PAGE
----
The joy of Wiki

Photo by Rodolfo Mari | unsplash.com

Photo by Rodolfo Mari | unsplash.com

Earlier this year, I started a ‘Shut up and Wiki’ group at our university. It has been running now for over six months.

Many universities, often with researchers working with the Library, are showing their Wiki-friendly faces with wonderful edit-a-thons, Wiki-bombs, Wiki masterclasses, etc. I wanted to get us in on that action.

The initial idea with the group was to have a set time to meet up with like-minded folk (of all stripes and levels: academic, professional, student, profs, whatevs) and run the session like a standard ‘shut up and write’ session but with everyone working on their own Wiki projects, edits, or pages. Because we have a cosy group of stalwarts, the pomodoros don’t really need to be set and we just end up editing and chatting along as we see fit. It works, it’s fun, and we’re building bridges with other institutions around the these kinds of sessions.

Most importantly, we’ve got a great little group together that would otherwise not have come together in this way.

This post is about creating collegial spaces within our institutions, at a time when finding joy in what we do can be a challenge. 

After that grand statement, I have to admit that my motivation for the idea had a selfish side: I wanted to have more chances to edit (and learn more about how to edit) Wikipedia. I stepped down earlier this year from the convenorship of the research network I’d founded. Wanting to keep a hand in with the area, I decided that a manageable sideline would be to enrich and contribute Asian Australian Studies-relevant content to Wiki. So far, I have updated and expanded three entries, made low-level edits on a few more, and restructured and re-wrote one fairly significantly. Despite my best intentions, I only get to the work once a month at the #ShutUpAndWiki sessions.

We have a boss-level Wikipedian at our university, Dr Thomas Shafee, who is a fabulous zealot for the cause (and a lovely, generous person to deal with). Alongside Thomas, I also have my RW buddy Jonathan O’Donnell (who is a person with a deeply embedded geek identity and much experience with Wiki and all things online community) and Lauren Gawne (a researcher at my university who is exactly the kind of generous and savvy colleague you want – exactly). Without this triumvirate of amenable support and expertise on tap, I think I would’ve dabbled, been daunted, and slouched away.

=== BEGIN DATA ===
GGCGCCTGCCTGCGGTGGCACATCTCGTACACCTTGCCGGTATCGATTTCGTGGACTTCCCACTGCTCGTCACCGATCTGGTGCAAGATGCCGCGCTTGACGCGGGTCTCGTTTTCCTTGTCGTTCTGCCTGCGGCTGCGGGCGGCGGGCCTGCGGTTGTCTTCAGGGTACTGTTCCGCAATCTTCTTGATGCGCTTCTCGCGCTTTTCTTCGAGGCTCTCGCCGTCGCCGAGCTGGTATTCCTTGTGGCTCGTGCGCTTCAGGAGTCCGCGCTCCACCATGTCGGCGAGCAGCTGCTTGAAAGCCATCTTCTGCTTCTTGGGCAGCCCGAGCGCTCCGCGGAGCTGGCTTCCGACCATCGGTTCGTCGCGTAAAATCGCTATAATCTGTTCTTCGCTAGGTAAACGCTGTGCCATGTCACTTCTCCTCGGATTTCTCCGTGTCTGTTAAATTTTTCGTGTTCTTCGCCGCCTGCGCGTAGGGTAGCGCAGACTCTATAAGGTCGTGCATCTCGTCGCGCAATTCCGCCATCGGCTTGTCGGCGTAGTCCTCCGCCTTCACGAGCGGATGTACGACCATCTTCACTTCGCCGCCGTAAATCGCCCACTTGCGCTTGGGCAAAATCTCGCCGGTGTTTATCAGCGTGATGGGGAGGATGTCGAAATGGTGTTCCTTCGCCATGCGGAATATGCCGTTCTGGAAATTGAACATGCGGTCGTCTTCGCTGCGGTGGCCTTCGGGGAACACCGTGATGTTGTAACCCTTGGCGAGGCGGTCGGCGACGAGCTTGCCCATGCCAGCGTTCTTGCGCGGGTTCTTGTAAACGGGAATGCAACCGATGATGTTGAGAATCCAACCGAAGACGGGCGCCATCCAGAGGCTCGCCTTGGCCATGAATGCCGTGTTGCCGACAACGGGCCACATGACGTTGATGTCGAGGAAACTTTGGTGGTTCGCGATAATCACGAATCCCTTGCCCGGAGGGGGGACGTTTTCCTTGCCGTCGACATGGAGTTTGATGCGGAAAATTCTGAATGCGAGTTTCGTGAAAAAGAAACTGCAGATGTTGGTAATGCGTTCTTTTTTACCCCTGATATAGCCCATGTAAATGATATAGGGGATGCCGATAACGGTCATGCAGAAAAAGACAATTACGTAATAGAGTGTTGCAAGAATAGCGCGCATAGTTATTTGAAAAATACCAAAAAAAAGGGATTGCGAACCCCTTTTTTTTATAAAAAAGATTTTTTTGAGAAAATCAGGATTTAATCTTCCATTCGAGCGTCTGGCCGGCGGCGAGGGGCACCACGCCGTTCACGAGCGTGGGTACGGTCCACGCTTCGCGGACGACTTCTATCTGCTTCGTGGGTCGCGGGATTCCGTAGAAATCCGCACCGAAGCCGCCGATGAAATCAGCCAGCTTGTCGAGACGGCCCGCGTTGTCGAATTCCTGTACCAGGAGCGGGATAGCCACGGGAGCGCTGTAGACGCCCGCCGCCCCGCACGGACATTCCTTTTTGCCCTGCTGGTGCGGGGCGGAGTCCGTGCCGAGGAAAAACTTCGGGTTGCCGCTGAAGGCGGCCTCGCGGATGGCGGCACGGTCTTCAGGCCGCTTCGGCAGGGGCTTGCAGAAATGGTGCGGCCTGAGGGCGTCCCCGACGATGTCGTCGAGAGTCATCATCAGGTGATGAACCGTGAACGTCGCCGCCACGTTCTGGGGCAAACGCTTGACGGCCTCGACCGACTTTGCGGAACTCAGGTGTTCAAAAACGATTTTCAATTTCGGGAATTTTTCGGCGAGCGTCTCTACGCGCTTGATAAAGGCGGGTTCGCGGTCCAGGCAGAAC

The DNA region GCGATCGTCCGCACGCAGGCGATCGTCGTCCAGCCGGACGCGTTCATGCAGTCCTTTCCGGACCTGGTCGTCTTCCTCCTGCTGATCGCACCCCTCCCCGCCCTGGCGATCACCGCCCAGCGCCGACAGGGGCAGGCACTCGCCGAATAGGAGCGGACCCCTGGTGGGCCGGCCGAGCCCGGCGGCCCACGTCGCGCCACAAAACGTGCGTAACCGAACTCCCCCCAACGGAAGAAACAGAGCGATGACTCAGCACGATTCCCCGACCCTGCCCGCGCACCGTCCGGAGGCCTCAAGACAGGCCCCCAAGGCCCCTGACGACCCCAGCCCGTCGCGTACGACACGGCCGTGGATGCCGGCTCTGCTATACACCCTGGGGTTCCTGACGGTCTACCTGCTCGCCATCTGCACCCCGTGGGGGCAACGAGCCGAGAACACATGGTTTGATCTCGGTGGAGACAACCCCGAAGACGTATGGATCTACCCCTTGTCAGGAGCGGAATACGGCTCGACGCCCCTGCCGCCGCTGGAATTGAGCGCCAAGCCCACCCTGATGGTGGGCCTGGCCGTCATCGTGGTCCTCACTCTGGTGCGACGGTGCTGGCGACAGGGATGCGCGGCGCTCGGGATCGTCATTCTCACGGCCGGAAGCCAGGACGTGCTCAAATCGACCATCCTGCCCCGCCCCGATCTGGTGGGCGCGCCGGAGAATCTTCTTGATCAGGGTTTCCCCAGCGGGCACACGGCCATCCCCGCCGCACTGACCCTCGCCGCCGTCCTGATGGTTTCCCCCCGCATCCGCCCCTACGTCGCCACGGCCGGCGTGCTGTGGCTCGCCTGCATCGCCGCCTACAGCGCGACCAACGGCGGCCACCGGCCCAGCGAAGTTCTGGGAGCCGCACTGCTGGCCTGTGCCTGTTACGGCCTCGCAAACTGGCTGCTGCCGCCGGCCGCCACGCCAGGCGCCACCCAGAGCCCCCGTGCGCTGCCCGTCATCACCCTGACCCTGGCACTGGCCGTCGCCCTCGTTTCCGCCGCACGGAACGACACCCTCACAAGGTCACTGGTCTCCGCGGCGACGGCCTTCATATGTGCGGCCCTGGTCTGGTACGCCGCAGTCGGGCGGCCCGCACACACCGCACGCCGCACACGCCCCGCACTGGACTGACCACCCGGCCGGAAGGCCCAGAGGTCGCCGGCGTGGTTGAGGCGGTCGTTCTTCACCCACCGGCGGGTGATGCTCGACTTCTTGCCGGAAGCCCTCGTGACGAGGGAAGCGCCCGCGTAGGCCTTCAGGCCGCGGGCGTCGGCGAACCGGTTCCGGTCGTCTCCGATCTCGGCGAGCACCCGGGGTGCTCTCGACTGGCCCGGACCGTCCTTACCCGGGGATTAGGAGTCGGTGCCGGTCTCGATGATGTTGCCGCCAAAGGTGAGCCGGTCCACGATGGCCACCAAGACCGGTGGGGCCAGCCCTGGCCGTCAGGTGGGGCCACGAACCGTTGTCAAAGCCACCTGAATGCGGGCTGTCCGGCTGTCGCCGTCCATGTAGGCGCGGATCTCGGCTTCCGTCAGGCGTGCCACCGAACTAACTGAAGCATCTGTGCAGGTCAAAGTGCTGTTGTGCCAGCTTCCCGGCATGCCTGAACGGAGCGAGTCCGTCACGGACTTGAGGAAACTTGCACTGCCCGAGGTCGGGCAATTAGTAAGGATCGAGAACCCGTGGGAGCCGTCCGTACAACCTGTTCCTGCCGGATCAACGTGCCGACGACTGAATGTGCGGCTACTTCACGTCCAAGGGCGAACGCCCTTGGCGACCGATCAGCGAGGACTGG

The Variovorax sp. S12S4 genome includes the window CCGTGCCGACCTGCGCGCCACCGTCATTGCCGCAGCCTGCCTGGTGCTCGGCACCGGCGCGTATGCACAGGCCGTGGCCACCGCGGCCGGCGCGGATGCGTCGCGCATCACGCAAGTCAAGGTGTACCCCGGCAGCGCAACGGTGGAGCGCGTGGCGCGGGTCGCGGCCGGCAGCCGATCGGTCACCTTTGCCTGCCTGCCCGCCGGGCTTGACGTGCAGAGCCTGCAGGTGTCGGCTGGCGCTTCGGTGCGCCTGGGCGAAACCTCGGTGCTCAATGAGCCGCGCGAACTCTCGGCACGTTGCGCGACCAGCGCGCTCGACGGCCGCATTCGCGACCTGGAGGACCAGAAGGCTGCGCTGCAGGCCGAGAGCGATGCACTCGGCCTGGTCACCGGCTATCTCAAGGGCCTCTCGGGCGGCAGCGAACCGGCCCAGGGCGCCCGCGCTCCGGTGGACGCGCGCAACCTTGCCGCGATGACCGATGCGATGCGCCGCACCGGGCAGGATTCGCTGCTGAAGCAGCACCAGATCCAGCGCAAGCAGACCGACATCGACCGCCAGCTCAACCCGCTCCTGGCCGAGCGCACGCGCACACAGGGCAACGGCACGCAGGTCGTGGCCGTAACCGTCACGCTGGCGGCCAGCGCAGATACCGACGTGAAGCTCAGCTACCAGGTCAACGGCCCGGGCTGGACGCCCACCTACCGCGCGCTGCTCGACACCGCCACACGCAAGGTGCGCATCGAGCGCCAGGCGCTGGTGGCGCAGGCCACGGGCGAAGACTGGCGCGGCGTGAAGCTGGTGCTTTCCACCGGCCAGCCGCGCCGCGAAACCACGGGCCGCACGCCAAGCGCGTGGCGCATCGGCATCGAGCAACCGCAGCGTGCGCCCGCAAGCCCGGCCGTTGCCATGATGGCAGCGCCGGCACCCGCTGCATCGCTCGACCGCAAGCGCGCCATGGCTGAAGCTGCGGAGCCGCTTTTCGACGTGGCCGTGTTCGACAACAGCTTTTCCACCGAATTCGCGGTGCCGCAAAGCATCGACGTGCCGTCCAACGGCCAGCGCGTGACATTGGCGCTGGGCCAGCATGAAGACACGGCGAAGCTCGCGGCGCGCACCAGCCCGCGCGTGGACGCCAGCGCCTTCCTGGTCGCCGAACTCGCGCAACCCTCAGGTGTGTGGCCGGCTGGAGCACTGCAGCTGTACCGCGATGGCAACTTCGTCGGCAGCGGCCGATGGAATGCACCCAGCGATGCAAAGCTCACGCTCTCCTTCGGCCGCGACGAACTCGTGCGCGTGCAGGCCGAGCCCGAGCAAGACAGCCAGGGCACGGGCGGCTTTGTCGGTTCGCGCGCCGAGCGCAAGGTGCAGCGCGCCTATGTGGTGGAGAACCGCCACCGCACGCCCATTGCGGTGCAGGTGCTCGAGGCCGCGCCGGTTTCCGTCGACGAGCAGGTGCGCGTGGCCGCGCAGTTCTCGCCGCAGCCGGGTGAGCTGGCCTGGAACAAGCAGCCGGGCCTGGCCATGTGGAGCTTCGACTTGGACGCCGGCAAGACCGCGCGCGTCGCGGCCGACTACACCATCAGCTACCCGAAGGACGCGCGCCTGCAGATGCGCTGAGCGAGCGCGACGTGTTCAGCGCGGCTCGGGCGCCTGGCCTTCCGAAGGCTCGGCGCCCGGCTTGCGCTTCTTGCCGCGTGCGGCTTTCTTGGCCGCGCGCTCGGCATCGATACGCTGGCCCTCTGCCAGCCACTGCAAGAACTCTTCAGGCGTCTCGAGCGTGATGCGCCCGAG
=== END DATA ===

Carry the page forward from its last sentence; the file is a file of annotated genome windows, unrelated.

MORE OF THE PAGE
With their help and shared enthusiasm, I now know a lot more – to the extent that I know just how much I don’t know. I have settled into learning slowly (but steadily, I hope).

So, with editing and creating content for Wiki, I’m back to a space where I’m crashing around a bit like a toddler as I’m not very familiar with the Wiki editing interface or the processes that are behind it. It feels strange. I’ve not been as brave as Katherine Firth about learning new skills but if, as she says, it takes about three years to learn a new skill properly, then I’ve got a few more years of leaning on my Wiki-savvy friends and making a lot of mistakes on my own before feeling at all adept. But that’s the thing: I know I can lean on them for a few more years, and have like-minded others lean on me once I know a bit more.

What have I learned from this experience, aside from the Wiki-specific stuff?

Two main things:

  1. If there are people you would like to work with and get to know better, create the opportunity to do so. With the overly full schedules that most people have, making new work friends – or friends more generally – just won’t happen. If you’re waiting for that freed up calendar week where you can drop in non-urgent, curiosity-driven, ‘just because’ meet-ups, chances are that it’ll never happen. Find a project you can work on together, something that can be fun and productive, and forming those relationships have a better chance. Once you’ve started, more chances to build on the fun stuff can happen.
  2. It’s creating these kinds of opportunities and new ways of bringing together people I admire and like that gives me a lot of satisfaction in what I do. It’s what a lot of researchers do all the time: generating momentum for what they’re passionate about. The best thing about smaller initiatives such as #ShutUpAndWiki is that it can come together with no ego competitions, low resource threshold, no stress, and maximum amounts of the good stuff: collegiality, sharing, learning. If you can bring this to your local context and benefit the context, yourself, and a larger cause, why not?

Big thanks to the #ShutUpAndWiki group: Thomas, Lauren, Steven, Clare, and Lise who’s often there in spirit.

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About Tseen Khoo
Dr Tseen Khoo is an academic at La Trobe University, Melbourne, Australia.

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